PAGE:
Michael M. May, PhDProfessor of Management Science and Engineering, Emeritus; FSI Senior Fellow; CISAC Faculty Member
In a new paper published by the American Academy of Arts & Sciences, Kate Marvel and Michael May explore the potentially game-changing events for the future of nuclear energy.
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A policy wonk makes a career of defense - Q&A with alumna Celeste Ward GventerCISAC in the news: Wall Street Journal on December 15, 2009
Celeste Ward Gventer, '96, talks about her career path and how a CISAC course, "Technology and National Security," influenced her decision to major in political science and become a senior defense analyst at Rand Corp. CISAC's Michael May mentored Gventer at Stanford. Read more »
Obama taps Berkeley scholar for high-level jobCISAC in the news: San Francisco Chronicle on April 18, 2009
CISAC faculty member Michael May is quoted in this article about President Obama's nomination of Michael Nacht for assistant secretary of defense, global strategic affairs. The article also mentions CISAC faculty member Michael McFaul, now special assistant to the president for national security affairs, and Elizabeth Sherwood-Randall, CISAC senior research scholar, who is now also special assistant to the president. Read more »
CISAC, FSI Stanford News
A group of 12 scientists with extensive nuclear expertise, headed by Stanford physicist Michael May, is urging an international push to improve the science of nuclear forensics. They say there is an urgent need for more nuclear detectives, armed with science PhDs and instilled with the instincts of an investigator. And those detectives will need training, advanced equipment and stronger ties to intelligence agencies, political leaders and law enforcement.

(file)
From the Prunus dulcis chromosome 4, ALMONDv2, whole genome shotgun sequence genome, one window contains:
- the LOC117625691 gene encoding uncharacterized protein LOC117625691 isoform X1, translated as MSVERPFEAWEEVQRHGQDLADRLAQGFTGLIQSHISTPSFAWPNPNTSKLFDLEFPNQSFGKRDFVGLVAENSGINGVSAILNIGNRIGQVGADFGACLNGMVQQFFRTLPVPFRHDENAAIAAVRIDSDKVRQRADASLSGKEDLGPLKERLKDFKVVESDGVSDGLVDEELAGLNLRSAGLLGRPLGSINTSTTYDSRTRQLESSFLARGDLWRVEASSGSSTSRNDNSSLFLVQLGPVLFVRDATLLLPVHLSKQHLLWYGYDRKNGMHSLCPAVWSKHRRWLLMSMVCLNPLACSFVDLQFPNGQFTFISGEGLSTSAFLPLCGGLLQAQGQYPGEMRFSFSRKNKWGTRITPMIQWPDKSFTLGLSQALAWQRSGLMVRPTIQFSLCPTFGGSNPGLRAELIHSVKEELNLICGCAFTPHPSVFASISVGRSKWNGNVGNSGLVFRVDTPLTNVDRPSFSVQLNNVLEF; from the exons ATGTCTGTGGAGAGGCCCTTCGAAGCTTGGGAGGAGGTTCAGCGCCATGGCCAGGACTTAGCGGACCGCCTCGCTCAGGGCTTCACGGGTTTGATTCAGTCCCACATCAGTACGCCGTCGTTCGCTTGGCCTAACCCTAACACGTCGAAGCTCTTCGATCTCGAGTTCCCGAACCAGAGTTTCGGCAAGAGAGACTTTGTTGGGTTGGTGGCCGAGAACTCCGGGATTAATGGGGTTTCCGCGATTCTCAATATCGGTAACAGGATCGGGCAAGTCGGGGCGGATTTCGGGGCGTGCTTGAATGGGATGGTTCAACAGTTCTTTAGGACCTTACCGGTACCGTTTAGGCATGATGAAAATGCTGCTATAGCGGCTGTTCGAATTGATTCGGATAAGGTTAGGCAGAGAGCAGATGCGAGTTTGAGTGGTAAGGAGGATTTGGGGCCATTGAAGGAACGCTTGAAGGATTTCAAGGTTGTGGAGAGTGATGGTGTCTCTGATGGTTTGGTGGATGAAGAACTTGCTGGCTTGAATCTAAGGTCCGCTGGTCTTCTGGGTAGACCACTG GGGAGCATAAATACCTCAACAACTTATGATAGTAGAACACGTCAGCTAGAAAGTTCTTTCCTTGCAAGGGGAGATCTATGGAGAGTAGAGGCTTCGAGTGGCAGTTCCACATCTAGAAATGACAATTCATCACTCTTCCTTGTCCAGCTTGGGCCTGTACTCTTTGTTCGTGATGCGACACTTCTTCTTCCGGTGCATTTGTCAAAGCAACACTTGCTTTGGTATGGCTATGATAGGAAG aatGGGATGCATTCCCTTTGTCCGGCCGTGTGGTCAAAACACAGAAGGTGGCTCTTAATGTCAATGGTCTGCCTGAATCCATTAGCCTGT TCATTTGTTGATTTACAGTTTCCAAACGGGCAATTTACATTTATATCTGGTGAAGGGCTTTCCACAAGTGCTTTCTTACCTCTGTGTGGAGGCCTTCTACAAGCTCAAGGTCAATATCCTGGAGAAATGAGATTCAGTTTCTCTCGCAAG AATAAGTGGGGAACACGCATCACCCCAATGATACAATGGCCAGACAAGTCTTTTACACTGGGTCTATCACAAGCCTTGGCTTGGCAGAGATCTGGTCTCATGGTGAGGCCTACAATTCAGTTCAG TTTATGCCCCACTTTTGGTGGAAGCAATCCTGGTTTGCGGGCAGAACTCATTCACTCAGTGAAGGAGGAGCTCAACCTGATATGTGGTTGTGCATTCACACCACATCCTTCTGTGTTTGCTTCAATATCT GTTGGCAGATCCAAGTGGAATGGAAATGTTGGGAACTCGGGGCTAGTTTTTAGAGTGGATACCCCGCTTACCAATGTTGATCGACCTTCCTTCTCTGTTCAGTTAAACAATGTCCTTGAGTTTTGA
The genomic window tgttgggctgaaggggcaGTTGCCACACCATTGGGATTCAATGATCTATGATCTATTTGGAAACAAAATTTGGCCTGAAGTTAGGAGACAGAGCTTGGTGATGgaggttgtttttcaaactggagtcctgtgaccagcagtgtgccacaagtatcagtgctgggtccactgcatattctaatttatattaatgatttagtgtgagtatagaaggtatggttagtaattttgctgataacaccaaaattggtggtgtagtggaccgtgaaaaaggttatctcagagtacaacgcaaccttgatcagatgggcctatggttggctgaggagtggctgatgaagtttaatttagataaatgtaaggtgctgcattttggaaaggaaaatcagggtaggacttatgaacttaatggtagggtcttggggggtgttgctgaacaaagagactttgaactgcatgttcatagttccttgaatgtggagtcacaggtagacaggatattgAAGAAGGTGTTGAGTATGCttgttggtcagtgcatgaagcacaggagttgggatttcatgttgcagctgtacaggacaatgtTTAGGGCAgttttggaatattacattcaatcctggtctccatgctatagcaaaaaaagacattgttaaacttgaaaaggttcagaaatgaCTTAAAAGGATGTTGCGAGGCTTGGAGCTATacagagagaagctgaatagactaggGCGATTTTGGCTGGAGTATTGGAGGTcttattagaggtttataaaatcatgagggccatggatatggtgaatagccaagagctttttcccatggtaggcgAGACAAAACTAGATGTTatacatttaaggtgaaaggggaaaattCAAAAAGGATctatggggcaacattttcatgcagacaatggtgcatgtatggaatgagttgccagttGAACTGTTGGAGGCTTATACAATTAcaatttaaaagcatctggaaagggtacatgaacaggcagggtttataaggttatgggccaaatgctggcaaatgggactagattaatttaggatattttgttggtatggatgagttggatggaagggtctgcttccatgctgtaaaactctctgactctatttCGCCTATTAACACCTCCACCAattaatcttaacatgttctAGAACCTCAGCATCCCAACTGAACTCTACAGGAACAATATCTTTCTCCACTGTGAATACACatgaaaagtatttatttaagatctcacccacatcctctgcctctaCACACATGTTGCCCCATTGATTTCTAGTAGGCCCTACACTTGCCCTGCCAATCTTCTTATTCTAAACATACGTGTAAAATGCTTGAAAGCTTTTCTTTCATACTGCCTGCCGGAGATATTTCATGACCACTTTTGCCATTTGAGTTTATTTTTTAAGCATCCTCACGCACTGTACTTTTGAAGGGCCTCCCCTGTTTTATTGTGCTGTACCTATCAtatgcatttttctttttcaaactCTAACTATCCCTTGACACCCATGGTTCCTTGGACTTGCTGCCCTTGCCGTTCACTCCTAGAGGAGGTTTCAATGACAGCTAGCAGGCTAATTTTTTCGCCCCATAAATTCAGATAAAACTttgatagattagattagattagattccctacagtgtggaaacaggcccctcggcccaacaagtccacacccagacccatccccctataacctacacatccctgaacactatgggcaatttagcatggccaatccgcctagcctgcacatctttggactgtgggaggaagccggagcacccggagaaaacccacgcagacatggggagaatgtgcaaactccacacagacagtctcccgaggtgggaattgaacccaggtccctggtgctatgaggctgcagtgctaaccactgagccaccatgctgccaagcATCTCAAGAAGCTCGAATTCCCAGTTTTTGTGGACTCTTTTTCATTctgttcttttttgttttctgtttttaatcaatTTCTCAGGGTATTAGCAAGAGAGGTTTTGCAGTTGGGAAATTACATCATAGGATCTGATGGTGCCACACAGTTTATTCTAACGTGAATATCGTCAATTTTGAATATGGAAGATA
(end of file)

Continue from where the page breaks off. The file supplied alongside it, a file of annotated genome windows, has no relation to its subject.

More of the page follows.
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CISAC Op-ed: New York Times on June 12, 2007
The possibility of terrorists obtaining and using a nuclear bomb cannot be ignored, write CISAC's William Perry and Michael May and Ashton Carter, at Harvard, who co-directs the Preventive Defense Project with Perry. In "After the bomb," a New York Times op-ed, the three experts on nuclear weapons and nonproliferation outline key considerations for planning an effective response to a terrorist nuclear attack--a response that would preserve lives and democracy. Read more »